The Iowa land ethic

Editor’s note: Paul W. Johnson died on February 15, 2021. His family wanted to share the text of these previously unpublished remarks, delivered to the Iowa Environmental Council’s Annual Conference on October 11, 2013. Paul was introduced by Ralph Rosenberg and recorded by Matt Hauge. Mike Delaney shared this text in a February 16, 2021 special edition of the email “Raccoon River Watershed Association News.”

I can’t help but comment on Ralph; he was the chair of our Energy and Environmental Protection Committee for years in the Iowa legislature when I was there, and when David [Osterberg] was there. We had a wonderful time–it was almost Camelot–we couldn’t do anything wrong. Whatever we wanted to do Ralph would guide us and we got it done. We did REAP [Resource Enhancement and Protection]; we did energy efficiency we did groundwater protection, a number of things, and it was a lot of fun. And it was bipartisan believe it or not; we really worked together.

We had a unanimous vote on REAP in the Iowa House of Representatives. I think there were 98 members there that day, and everyone voted for it, so it was a good time, and I often think back on those times as some of the best times of my life.

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Iowa's looming water and drought crisis

Tyler Granger: Impaired waterways and the ongoing drought are a 1-2 punch that could create incredible hardships for Iowans in 2021. -promoted by Laura Belin

The coronavirus and the economic fallout from the pandemic has made 2020 one the hardest years for Iowans. Unfortunately, two environmental catastrophes are on the horizon for 2021.

Nearly 60 percent of Iowa’s bodies of water are impaired, according to a report the Iowa Department of Natural Resources released this week. The trend is concerning, since Iowa has lax laws on scientific measurements regarding water quality as well as an inadequate, all-voluntary strategy to reduce toxic nutrients in our lakes, rivers, and reservoirs.

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Iowa's water can't wait

This piece was co-authored by Emma Schmit, Iowa organizer for Food & Water Watch, and Danielle Wirth, a member of Iowa Citizens for Community Improvement and Food & Water Watch. -promoted by Laura Belin

Water is life. It’s undeniable. It’s also a fragile, finite resource that requires our protection. As catastrophic events, from drought to wildfires, ravage the United States, it’s clear that time is running out to mitigate the climate crisis and ensure everyone has access to safe, clean water.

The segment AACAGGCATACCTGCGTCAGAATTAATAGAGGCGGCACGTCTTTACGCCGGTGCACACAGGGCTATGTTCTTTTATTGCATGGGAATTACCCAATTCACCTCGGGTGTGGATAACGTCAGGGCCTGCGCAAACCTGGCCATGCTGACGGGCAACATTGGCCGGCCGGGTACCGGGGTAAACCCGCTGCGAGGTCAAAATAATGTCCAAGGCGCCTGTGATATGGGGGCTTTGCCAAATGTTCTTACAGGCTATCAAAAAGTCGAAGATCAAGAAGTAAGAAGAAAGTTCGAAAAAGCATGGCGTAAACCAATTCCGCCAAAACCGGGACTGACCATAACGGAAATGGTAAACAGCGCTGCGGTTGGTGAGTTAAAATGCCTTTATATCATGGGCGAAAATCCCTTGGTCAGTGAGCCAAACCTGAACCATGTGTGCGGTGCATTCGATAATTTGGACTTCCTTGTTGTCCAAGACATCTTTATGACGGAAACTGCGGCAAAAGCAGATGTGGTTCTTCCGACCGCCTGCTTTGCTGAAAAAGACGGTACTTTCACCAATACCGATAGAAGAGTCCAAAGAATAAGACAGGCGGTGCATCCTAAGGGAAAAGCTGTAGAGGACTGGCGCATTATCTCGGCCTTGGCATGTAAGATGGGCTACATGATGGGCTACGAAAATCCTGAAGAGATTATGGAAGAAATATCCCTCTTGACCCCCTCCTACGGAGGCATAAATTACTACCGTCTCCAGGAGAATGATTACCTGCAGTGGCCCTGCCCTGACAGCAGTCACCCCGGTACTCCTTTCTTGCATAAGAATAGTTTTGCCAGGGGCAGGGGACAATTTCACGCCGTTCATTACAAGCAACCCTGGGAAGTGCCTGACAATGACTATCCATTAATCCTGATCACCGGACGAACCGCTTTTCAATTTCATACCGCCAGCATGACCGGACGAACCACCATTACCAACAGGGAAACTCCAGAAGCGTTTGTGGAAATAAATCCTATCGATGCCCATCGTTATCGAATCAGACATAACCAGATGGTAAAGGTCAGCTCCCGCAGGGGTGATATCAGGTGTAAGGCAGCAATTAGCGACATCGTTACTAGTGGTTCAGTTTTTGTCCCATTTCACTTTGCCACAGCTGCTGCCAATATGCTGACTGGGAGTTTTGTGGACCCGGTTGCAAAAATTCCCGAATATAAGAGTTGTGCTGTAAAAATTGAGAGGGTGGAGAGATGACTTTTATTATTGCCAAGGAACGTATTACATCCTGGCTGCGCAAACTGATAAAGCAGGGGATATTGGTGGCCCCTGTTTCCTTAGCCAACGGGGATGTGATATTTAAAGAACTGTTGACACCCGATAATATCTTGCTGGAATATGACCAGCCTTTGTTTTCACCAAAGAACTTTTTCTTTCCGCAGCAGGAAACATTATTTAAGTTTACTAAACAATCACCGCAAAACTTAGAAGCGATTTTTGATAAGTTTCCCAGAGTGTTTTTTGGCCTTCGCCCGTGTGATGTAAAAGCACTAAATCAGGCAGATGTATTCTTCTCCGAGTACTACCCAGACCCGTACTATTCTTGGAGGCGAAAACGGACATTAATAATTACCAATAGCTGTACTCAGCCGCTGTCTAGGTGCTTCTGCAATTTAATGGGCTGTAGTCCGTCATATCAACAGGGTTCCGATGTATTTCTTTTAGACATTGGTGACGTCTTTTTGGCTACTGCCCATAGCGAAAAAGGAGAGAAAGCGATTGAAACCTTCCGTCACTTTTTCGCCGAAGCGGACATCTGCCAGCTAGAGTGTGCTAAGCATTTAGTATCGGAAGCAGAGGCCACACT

While Iowa is known to most Americans for our cornfields, Ashton Kutcher, our cornfields, Hawkeye football, and our cornfields, what most don’t know is that we are enduring a water crisis.

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Iowa agriculture, climate change, and "SWAPA"

Paul W. Johnson is a preacher’s kid, former Iowa state legislator, former chief of the USDA Soil Conservation Service/Natural Resources Conservation Service, former director of the Iowa Department of Natural Resources, and a retired farmer. -promoted by Laura Belin

In the early 1980s there was a serious farm crisis in Iowa. Land and commodity prices were falling, so banks were calling in farm loans and foreclosing on farmers who couldn’t pay up. Maurice Dingman was bishop of the Des Moines area during those years, and he was speaking up strongly for farmers who were suffering during this time. I was impressed by his defense of family farmers.

In 1987 David Osterberg and I were serving in the Iowa legislature–he representing Mount Vernon, I representing Decorah–and working on groundwater protection. Industrial agriculture sent their lobbyists to weaken our legislation, and newspapers were carrying stories about their fierce opposition to our work.

During this time, Bishop Dingman phoned us and suggested we have lunch together. 

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When is it safe to get in the water?

Angelisa Belden is director of communications for the Iowa Environmental Council. This post first appeared on the council’s website on August 21. -promoted by Laura Belin

I was born and raised in Iowa, but hailing from the far northeast corner meant more visits to Minnesota lakes or Lake Michigan than central Iowa. That’s likely more due to family in those regions, but when I settled my family in Des Moines two years ago to work at Iowa Environmental Council, many of the recreational opportunities here were new to me. That includes Clear Lake.

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